Hawker Beechcraft Corp. (HBC) rolled up to MEBA 2012 with its full line of civil Beechcraft King Air twin turboprops over the past two days as it prepared for a key court hearing, taking place today in the U.S., probing whether it has to honor warranties on Hawker 4000s and Premier I jets if, as intended, it sells its Hawker jets business to rebrand as Beechcraft Corporation.
With bankruptcy court approval yesterday of Hawker Beechcraft’s disclosure statement filed with its joint plan of reorganization (POR), the company’s emergence from Chapter 11 appears to be accelerating. The court’s move allows Hawker Beechcraft to begin soliciting approval of the POR from its creditors.
Finding qualified aircraft maintenance personnel is becoming increasingly difficult and has led one recruiting firm to go on the road. Aerotek St. Louis recently held a job fair in Kansas City to recruit more than 100 aircraft mechanics, technicians, inspectors and engineers for a defense contract.
Dying is one thing. Being reborn is quite another, as Hawker Beechcraft, its employees, lenders and creditors are discovering during the current bankruptcy and restructuring.
At the NBAA Convention last month, HBC chairman Bill Boisture explained recent events to that point and outlined the Wichita OEM’s future, which he confirmed will not include its business jet line.
Vancouver-based Avcorp won a $24.7 million award yesterday from Cessna Aircraft due to damages suffered as a result of the Wichita aircraft manufacturer’s transitioning contracted production work from Avcorp. The two parties could not come to terms in mediation and negotiations after the December 2010 announcement about the transition of Avcorp’s production work to Cessna, so the matter was referred to binding arbitration. The arbitrator ruled in favor of Avcorp and all counterclaims from Cessna were denied.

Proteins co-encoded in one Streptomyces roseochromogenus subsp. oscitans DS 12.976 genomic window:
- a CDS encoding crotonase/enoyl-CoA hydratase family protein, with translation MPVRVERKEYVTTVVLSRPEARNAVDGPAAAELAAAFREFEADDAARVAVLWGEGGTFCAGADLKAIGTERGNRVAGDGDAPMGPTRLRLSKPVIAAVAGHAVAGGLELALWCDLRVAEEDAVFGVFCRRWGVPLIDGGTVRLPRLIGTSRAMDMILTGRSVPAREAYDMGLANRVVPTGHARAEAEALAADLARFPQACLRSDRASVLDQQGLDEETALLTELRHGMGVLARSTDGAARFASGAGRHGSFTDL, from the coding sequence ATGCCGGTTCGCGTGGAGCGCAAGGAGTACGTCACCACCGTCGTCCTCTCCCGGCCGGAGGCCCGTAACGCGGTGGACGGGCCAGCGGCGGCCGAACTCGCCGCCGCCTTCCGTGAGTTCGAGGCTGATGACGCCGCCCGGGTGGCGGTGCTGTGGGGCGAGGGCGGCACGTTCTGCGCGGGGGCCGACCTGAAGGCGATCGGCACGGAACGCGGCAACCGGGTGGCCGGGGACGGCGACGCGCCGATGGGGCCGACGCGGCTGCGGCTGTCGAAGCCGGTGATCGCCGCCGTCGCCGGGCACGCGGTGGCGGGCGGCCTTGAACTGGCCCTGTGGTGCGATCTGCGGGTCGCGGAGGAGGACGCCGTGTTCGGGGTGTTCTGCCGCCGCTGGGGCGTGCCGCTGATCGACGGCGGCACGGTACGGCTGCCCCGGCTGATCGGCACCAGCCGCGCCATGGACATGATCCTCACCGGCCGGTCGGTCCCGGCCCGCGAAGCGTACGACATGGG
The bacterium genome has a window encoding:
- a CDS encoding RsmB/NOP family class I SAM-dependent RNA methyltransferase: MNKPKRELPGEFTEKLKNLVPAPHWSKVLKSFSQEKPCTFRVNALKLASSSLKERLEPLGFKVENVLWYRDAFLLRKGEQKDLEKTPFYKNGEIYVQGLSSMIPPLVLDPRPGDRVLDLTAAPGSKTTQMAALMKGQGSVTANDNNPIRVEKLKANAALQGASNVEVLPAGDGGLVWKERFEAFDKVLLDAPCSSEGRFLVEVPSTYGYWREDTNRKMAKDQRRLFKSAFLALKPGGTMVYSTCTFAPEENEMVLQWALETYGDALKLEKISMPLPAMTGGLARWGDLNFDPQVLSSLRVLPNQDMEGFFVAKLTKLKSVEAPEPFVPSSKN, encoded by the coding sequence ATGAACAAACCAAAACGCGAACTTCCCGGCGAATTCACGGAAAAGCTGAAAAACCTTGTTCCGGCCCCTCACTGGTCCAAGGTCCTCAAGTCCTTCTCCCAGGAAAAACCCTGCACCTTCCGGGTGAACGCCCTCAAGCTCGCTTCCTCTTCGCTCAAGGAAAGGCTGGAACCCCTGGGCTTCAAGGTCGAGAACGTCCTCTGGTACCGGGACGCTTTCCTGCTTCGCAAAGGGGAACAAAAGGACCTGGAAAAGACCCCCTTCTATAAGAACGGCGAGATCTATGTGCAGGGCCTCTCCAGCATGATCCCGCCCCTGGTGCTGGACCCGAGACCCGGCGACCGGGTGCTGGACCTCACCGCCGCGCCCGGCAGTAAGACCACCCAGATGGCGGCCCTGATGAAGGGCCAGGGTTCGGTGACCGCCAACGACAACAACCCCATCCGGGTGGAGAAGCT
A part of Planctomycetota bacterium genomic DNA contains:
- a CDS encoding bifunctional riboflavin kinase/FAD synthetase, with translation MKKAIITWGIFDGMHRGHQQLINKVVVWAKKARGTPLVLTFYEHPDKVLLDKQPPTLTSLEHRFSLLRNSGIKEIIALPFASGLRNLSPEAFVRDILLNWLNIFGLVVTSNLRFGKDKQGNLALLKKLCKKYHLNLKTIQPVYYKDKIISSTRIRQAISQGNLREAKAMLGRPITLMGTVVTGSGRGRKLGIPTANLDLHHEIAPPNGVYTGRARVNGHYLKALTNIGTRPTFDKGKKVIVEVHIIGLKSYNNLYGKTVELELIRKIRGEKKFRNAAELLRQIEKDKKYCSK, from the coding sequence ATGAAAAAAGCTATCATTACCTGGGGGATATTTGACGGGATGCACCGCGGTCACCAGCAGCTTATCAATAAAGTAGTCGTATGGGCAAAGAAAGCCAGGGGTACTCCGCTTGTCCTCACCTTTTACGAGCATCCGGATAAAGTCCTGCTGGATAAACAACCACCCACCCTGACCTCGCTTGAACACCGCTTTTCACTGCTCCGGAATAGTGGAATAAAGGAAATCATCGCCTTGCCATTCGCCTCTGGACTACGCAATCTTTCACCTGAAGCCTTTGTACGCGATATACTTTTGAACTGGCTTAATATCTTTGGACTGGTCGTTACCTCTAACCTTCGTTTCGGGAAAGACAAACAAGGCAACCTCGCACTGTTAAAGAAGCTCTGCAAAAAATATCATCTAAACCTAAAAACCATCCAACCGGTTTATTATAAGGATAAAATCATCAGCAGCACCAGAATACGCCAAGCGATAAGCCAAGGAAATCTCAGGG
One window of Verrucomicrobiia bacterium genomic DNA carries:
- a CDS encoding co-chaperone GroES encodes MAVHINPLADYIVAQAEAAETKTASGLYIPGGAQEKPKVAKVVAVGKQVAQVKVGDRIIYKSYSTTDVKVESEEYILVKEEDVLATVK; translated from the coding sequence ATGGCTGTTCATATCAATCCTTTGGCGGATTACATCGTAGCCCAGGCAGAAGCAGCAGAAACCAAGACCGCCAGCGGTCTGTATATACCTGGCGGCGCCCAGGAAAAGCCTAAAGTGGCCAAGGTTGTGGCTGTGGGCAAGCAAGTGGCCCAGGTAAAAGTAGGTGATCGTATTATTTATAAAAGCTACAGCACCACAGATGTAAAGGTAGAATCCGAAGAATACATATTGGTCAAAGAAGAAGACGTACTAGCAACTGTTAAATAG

Bombardier Learjet’s unionized employees in Wichita, members of the International Association of Machinists and Aerospace Workers (IAMAW), are back on the job after a five-week strike. Over the weekend, the Learjet production line workers voted to accept a proposed contract agreement, ending a strike that began on October 8.
Citing its intention to emerge from Chapter 11 bankruptcy protection as the standalone Beechcraft Corp., Hawker Beechcraft notified employees yesterday that it will begin the process of closing Hawker Beechcraft Services facilities in Little Rock, Ark.; Mesa, Ariz.; and San Antonio. The Wichita-based OEM also affirmed that approximately 240 employees will be affected at these locations.
Though the light and midsize jet markets yet await their resurgence from the depths of the past business cycle downturn, at Learjet there is a near palpable sense of anticipation that such a turnaround is looming. The Bombardier division currently has three new models preparing for entry into service next year—the Learjets 70, 75 and 85–and has embarked on a major expansion at its Wichita headquarters.
Bombardier is moving to upgrade its customer product support and training options. To that end, the company announced a major expansion of its service capabilities, including deployment of a fleet of mobile response trucks and three new regional support offices co-located with Bombardier factory-owned maintenance facilities in Tucson, Hartford and Fort Lauderdale.
After four months of intense negotiation, a deal for the sale of Hawker Beechcraft to Superior Aviation Beijing collapsed October 18 with an announcement by HBC that the parties could not come to terms and it would proceed with the stand-alone plan of reorganization.